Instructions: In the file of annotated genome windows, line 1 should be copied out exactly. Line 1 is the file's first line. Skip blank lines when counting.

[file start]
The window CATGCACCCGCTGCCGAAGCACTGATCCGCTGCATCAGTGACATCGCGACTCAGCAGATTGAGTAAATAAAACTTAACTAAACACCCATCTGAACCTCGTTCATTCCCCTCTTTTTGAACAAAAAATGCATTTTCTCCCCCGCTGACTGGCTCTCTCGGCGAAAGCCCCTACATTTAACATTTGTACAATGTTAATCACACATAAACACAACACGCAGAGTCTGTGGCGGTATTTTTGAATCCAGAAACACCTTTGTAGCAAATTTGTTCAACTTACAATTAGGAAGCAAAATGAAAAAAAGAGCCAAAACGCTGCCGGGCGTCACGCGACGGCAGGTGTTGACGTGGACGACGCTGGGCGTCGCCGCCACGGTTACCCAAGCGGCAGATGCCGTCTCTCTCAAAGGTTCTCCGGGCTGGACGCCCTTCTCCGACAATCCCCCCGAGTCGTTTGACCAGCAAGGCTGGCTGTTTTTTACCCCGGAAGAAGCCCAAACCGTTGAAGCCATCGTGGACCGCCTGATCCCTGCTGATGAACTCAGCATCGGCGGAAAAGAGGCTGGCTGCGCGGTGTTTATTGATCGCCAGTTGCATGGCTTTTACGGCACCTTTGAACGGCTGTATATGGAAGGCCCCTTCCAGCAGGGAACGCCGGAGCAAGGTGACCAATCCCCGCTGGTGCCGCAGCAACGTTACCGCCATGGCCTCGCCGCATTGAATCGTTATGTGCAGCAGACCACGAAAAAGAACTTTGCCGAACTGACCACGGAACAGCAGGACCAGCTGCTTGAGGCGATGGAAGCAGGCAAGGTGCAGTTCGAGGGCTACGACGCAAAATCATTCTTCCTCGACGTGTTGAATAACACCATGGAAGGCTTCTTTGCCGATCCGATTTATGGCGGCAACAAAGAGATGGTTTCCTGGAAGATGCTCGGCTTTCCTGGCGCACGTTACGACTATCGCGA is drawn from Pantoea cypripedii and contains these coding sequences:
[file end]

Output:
The window CATGCACCCGCTGCCGAAGCACTGATCCGCTGCATCAGTGACATCGCGACTCAGCAGATTGAGTAAATAAAACTTAACTAAACACCCATCTGAACCTCGTTCATTCCCCTCTTTTTGAACAAAAAATGCATTTTCTCCCCCGCTGACTGGCTCTCTCGGCGAAAGCCCCTACATTTAACATTTGTACAATGTTAATCACACATAAACACAACACGCAGAGTCTGTGGCGGTATTTTTGAATCCAGAAACACCTTTGTAGCAAATTTGTTCAACTTACAATTAGGAAGCAAAATGAAAAAAAGAGCCAAAACGCTGCCGGGCGTCACGCGACGGCAGGTGTTGACGTGGACGACGCTGGGCGTCGCCGCCACGGTTACCCAAGCGGCAGATGCCGTCTCTCTCAAAGGTTCTCCGGGCTGGACGCCCTTCTCCGACAATCCCCCCGAGTCGTTTGACCAGCAAGGCTGGCTGTTTTTTACCCCGGAAGAAGCCCAAACCGTTGAAGCCATCGTGGACCGCCTGATCCCTGCTGATGAACTCAGCATCGGCGGAAAAGAGGCTGGCTGCGCGGTGTTTATTGATCGCCAGTTGCATGGCTTTTACGGCACCTTTGAACGGCTGTATATGGAAGGCCCCTTCCAGCAGGGAACGCCGGAGCAAGGTGACCAATCCCCGCTGGTGCCGCAGCAACGTTACCGCCATGGCCTCGCCGCATTGAATCGTTATGTGCAGCAGACCACGAAAAAGAACTTTGCCGAACTGACCACGGAACAGCAGGACCAGCTGCTTGAGGCGATGGAAGCAGGCAAGGTGCAGTTCGAGGGCTACGACGCAAAATCATTCTTCCTCGACGTGTTGAATAACACCATGGAAGGCTTCTTTGCCGATCCGATTTATGGCGGCAACAAAGAGATGGTTTCCTGGAAGATGCTCGGCTTTCCTGGCGCACGTTACGACTATCGCGA is drawn from Pantoea cypripedii and contains these coding sequences: